Rain and wind
By the time we reached the South Lost Lake trail on our way to the Rock trail, the rain had found us. It wasn't all that cold, but the wind gusts made it feel that way, once we got rained on.
A carpet of leaves
The trees are losing their leaves quickly, as you can see here. We walked along a carpet of color, and one could easily see where the wind blew and swirled the leaves into deep eddies. It was quite lovely, actually. And then we got to Gates Overlook and decided to hunker down in the trees just before it, so that we would be protected from the fierce wind.
Joy and Dave settling in for lunch
You can see the mist behind Joy and Dave, and since there was no view at the Overlook, it was much nicer just to find a nice place under a tree and enjoy a nice break together. When I took this picture of them, Joy snapped one of me.
Snug and warm, surrounded by friends
We were able to share pictures with each other using AirDrop on our iPhones. Melanie and I do this all the the time, so it was fun to show Joy how it works. Once we packed up and headed back, we ventured out to see if there was any view for us from the Overlook. Nope.
Time to head back
Instead of returning the way we had come, we walked down Cleator Road until we got to the turnoff to Fragrance Lake, which would take us back to the Two Dollar trail. By the time we started back, the rain had pretty much stopped, and the wind had died down to practically nothing.
Fragrance Lake
As we passed by Fragrance Lake, I was able to capture this pretty picture, showing a few little raindrops on the lake, but nothing much to speak of. It's only 1.7 miles from the lake to the trailhead, so off we went, happy to have been able to enjoy such a lovely day.
View of the bay
Although when we were on Gates Overlook, we should have been able to see this view, at least it did appear before we got all the way back down. You can see the weather is beginning to improve. We were so fortunate today, lucking out with the weather, in spite of the forecast, and enjoying a simply lovely hike of almost  nine miles and around 2,100 feet of elevation gain and loss.

For me, it was especially delightful, because I feel all the way back to being fit for hiking after many months of injuries. Yes, I have age-related changes, but for now I am hopeful that I've got some good hiking days ahead of me. I am beyond grateful.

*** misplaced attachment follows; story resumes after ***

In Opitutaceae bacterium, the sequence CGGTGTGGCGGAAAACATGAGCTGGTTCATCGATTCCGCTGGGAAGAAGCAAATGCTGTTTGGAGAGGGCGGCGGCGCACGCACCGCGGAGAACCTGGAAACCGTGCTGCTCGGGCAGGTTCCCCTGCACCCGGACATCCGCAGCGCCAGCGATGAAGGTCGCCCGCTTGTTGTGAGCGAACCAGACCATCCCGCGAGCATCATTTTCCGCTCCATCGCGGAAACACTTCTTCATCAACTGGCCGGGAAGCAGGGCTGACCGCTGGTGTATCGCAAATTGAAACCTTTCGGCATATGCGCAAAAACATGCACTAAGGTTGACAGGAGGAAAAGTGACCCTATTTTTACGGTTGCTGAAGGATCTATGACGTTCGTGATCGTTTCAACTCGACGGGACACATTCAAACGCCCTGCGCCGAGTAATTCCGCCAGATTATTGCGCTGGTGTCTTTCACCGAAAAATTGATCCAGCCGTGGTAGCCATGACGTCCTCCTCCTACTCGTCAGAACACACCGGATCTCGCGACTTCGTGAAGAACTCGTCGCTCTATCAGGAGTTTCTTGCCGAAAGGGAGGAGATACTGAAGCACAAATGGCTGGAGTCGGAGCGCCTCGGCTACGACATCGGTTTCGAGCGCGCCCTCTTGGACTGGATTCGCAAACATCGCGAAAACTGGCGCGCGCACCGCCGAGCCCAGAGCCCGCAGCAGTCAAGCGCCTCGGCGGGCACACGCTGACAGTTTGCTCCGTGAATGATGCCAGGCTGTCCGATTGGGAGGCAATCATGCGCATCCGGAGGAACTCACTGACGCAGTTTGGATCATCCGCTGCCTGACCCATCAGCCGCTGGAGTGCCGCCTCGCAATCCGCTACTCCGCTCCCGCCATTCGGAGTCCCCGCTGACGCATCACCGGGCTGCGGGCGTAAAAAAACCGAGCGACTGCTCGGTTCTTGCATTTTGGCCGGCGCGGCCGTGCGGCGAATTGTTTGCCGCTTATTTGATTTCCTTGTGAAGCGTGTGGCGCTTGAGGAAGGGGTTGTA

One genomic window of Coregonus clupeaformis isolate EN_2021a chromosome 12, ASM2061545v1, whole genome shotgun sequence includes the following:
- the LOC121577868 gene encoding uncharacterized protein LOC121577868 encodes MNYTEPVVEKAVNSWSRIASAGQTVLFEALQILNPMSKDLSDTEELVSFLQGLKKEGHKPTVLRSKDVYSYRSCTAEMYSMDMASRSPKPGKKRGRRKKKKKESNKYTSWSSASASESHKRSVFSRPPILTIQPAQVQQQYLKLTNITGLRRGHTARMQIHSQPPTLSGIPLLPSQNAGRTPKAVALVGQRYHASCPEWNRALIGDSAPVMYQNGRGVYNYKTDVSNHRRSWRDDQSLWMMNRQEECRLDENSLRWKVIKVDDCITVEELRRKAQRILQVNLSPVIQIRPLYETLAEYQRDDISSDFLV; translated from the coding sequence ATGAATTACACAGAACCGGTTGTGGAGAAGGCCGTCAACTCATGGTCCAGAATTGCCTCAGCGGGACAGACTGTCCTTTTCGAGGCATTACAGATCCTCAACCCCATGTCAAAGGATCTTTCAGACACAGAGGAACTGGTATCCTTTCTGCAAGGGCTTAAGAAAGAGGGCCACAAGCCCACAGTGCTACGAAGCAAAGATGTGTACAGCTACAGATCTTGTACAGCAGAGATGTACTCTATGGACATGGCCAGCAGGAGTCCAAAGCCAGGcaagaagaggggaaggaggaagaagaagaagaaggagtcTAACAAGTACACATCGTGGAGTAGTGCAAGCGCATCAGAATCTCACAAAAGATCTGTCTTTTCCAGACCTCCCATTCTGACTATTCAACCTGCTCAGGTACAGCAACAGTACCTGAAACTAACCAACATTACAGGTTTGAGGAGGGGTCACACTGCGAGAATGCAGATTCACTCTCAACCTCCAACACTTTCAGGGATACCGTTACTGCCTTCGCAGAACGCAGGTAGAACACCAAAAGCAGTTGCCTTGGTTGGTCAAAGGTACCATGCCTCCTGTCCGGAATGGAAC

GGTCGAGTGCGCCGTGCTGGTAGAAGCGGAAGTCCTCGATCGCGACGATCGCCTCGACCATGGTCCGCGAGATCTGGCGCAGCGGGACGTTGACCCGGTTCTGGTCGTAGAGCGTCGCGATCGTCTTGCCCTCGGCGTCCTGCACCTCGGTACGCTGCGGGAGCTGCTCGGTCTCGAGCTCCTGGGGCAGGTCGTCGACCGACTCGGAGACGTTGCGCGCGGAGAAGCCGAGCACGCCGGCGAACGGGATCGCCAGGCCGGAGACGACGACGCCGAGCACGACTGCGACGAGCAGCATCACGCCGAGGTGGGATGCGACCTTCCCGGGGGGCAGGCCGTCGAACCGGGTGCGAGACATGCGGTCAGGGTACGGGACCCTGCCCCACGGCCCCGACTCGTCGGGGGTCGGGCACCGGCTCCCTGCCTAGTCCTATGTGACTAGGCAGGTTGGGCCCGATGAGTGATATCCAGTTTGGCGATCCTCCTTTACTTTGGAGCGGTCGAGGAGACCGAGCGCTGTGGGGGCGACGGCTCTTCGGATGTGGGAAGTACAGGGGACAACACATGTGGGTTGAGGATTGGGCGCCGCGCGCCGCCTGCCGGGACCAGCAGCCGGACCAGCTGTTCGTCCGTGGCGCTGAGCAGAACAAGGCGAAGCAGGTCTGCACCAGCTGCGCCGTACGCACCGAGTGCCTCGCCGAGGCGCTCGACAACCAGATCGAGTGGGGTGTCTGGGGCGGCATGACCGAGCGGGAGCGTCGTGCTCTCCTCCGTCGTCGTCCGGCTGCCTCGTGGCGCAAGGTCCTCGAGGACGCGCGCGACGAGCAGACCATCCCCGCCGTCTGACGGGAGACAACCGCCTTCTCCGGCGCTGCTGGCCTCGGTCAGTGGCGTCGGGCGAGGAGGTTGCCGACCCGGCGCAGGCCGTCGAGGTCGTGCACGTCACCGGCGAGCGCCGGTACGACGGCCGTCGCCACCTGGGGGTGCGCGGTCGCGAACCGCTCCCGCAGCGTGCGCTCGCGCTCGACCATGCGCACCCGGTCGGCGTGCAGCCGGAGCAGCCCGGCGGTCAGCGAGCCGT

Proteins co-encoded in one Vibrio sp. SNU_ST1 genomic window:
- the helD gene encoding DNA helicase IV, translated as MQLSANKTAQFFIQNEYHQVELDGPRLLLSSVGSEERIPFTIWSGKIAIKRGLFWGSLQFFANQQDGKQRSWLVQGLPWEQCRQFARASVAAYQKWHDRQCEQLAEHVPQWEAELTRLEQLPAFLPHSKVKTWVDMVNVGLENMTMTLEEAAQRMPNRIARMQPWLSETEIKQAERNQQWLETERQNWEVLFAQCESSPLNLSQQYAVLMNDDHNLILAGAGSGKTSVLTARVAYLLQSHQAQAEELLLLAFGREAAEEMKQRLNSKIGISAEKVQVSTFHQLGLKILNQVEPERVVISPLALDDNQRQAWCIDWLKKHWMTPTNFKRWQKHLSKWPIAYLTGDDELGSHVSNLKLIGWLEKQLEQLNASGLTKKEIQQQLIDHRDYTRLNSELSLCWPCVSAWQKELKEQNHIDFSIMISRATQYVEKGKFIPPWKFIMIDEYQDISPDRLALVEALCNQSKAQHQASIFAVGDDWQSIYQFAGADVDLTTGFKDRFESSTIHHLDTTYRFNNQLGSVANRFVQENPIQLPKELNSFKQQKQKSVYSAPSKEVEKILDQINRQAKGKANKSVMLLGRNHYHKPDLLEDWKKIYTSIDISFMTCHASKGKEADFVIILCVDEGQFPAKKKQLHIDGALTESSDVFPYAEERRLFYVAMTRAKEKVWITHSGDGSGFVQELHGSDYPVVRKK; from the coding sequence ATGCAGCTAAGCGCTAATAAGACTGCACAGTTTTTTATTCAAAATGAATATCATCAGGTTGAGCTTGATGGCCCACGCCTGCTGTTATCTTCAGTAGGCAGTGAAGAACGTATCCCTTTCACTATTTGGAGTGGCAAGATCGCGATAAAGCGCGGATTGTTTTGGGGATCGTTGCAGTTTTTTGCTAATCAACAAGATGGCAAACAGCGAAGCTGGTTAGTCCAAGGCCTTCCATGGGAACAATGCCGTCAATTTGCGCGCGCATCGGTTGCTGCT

Tuesday, October 15, 2019

Rainy Tuesday

Brilliant colors
Yesterday I captured this shot on my way home from the gym. I was amazed at the brilliance of that red bush.  Now I am in the bookstore, trying not to spend money in the time between my yoga class and the acupuncture treatment. I started this post early this morning and figured I could finish it now.

We are getting ready for a really rainy several days, with several inches forecast. What will happen on Thursday? Perhaps I’ll get a chance to give my rain gear a good workout. In any event, I’ll be out there. I’m tired of missing so many this year. Not willing to stay home just because of a little rain!

I also hope all my Canadian friends had a great Thanksgiving yesterday. It was a beautiful day here. Today, not so much. But we’ve got more delightful weather ahead, no doubt!

Saturday, October 12, 2019

Sunless Saturday

Whatcom Falls this morning
I know I have taken this picture numerous times, at different times of the year, with major changes in water volume, as well as leaf colors. This morning it was a perfect condition to get a nice photograph, with cloudy skies but no direct sun.

The ladies this morning headed out from the parking lot to go up Galbraith Mountain. I at first joined them, but for whatever reason I could not keep up. Even a slow jog didn't keep me from falling behind. Perhaps part of the reason is the soreness still in my upper legs from Thursday's hike. But after having struggled for a short distance, it was obvious that today I wouldn't be able to keep the fast pace.